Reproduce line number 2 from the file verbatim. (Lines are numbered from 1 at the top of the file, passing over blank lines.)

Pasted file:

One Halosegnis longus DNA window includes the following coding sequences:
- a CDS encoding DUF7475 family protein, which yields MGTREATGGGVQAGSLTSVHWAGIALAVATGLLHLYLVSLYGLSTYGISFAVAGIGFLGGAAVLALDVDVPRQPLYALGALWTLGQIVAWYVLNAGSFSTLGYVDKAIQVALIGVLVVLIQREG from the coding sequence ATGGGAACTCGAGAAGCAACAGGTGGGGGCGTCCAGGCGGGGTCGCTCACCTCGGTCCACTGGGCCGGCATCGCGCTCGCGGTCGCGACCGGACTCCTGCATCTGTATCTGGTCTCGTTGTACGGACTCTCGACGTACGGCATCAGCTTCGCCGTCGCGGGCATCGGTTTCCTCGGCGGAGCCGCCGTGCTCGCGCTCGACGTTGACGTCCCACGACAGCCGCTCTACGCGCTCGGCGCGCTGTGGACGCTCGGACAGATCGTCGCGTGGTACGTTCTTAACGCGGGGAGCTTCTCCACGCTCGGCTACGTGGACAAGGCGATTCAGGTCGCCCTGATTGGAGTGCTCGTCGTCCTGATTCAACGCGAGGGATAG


- a CDS encoding DUF7475 family protein, which yields MGTREATGGGVQAGSLTSVHWAGIALAVATGLLHLYLVSLYGLSTYGISFAVAGIGFLGGAAVLALDVDVPRQPLYALGALWTLGQIVAWYVLNAGSFSTLGYVDKAIQVALIGVLVVLIQREG from the coding sequence ATGGGAACTCGAGAAGCAACAGGTGGGGGCGTCCAGGCGGGGTCGCTCACCTCGGTCCACTGGGCCGGCATCGCGCTCGCGGTCGCGACCGGACTCCTGCATCTGTATCTGGTCTCGTTGTACGGACTCTCGACGTACGGCATCAGCTTCGCCGTCGCGGGCATCGGTTTCCTCGGCGGAGCCGCCGTGCTCGCGCTCGACGTTGACGTCCCACGACAGCCGCTCTACGCGCTCGGCGCGCTGTGGACGCTCGGACAGATCGTCGCGTGGTACGTTCTTAACGCGGGGAGCTTCTCCACGCTCGGCTACGTGGACAAGGCGATTCAGGTCGCCCTGATTGGAGTGCTCGTCGTCCTGATTCAACGCGAGGGATAG